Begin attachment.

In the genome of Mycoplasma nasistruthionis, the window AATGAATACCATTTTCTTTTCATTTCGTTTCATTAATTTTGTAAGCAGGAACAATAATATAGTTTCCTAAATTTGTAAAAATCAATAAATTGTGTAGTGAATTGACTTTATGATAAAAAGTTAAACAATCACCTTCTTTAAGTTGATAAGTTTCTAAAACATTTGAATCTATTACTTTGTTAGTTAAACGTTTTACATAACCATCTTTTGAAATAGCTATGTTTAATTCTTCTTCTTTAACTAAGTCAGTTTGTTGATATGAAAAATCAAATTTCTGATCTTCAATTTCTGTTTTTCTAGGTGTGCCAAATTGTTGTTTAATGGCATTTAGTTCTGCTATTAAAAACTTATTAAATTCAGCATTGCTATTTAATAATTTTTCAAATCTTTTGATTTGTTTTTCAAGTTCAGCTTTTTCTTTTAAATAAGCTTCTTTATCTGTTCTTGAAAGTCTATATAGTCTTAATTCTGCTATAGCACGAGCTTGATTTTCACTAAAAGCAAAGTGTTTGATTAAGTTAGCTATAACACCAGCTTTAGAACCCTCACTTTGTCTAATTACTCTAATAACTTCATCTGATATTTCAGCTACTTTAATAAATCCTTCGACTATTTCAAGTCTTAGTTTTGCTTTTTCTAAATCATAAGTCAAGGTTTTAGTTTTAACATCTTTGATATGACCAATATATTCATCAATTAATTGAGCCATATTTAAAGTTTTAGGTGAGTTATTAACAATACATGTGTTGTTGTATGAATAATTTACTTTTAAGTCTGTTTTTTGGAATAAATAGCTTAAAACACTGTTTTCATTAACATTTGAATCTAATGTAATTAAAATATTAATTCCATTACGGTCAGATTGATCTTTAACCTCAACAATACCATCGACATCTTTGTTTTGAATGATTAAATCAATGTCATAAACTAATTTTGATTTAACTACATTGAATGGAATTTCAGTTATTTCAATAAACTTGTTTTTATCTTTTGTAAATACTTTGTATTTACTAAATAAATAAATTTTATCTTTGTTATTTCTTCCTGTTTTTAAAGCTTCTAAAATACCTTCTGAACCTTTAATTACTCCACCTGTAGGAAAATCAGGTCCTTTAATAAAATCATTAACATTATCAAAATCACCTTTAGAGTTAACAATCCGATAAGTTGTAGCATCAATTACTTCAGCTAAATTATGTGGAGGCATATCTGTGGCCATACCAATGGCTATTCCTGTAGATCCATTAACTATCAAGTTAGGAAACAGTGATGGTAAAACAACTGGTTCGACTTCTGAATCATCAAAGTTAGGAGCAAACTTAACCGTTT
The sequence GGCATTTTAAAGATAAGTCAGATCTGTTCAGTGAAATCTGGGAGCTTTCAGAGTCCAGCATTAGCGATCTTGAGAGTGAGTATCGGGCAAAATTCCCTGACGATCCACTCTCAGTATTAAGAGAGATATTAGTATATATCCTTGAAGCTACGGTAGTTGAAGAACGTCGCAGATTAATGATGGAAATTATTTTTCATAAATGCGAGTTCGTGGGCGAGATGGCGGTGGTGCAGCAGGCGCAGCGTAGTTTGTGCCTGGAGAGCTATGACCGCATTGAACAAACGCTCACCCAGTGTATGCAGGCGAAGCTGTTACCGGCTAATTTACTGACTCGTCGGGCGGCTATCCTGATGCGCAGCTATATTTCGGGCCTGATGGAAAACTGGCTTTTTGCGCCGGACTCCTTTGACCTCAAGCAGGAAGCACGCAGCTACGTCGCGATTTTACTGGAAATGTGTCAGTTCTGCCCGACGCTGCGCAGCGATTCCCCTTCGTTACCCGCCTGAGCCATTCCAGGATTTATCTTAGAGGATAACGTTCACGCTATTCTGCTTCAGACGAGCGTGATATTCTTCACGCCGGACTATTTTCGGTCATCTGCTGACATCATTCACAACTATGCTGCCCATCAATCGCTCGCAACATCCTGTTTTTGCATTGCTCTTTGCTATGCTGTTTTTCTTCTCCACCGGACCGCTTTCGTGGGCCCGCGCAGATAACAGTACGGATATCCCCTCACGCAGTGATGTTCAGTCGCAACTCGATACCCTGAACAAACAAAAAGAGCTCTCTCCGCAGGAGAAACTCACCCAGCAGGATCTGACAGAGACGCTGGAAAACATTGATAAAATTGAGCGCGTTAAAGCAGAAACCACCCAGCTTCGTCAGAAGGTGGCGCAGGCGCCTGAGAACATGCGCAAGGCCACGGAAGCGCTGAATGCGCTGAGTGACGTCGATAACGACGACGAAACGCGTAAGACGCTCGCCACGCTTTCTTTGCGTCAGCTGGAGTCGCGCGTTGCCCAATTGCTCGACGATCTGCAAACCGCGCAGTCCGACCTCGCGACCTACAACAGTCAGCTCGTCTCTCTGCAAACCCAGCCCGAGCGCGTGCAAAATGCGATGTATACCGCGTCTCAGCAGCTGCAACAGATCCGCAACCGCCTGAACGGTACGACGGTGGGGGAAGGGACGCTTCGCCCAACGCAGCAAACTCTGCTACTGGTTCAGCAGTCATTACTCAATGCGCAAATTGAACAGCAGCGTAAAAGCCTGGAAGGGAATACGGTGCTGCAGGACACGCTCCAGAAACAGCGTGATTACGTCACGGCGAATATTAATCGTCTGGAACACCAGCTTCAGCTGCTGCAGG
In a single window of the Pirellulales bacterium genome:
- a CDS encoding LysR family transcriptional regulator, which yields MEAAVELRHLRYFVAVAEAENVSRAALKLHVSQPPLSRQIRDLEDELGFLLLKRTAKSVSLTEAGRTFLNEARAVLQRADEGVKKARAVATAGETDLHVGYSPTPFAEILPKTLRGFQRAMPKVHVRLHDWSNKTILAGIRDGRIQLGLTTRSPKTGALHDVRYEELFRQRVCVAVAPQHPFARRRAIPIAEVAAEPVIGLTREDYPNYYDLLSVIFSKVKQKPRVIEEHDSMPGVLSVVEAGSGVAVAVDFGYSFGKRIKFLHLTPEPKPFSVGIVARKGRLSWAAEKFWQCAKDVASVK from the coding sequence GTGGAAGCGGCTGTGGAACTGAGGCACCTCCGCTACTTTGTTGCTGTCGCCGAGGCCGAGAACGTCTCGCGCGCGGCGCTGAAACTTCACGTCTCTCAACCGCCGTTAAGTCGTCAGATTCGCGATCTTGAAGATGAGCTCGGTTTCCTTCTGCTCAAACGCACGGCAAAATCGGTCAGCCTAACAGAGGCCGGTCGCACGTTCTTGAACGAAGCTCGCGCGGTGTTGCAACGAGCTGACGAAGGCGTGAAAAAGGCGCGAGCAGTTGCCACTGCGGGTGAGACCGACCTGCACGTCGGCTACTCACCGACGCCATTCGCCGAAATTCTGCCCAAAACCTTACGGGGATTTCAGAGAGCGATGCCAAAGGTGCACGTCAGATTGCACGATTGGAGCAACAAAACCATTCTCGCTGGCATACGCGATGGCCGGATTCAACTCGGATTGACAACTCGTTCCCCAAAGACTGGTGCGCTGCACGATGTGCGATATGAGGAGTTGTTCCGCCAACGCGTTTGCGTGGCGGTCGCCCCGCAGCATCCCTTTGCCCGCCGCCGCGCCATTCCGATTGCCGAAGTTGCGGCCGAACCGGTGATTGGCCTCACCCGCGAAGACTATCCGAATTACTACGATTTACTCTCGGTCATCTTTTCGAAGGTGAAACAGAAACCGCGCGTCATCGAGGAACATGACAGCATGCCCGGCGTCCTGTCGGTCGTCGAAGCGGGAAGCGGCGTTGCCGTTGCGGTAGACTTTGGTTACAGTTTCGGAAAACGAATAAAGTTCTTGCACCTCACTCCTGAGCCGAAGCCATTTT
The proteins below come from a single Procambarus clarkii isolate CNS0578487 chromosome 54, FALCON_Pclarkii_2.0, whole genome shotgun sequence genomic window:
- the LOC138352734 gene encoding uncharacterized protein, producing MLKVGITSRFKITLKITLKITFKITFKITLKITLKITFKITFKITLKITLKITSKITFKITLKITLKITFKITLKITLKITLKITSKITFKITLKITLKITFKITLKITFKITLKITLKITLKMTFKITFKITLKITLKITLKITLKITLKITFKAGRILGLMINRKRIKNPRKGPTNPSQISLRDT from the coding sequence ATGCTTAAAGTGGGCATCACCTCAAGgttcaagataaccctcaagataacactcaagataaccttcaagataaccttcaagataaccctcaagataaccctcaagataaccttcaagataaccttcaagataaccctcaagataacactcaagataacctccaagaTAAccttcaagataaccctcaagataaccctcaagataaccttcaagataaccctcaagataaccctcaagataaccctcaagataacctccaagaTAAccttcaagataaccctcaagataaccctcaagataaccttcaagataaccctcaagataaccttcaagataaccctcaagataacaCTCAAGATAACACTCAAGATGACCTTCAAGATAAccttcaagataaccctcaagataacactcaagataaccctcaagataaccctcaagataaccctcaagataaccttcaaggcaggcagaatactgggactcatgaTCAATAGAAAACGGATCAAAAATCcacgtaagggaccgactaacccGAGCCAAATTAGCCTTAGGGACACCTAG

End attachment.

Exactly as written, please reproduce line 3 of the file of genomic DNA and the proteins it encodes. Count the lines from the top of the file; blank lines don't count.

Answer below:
In a single window of the Pirellulales bacterium genome: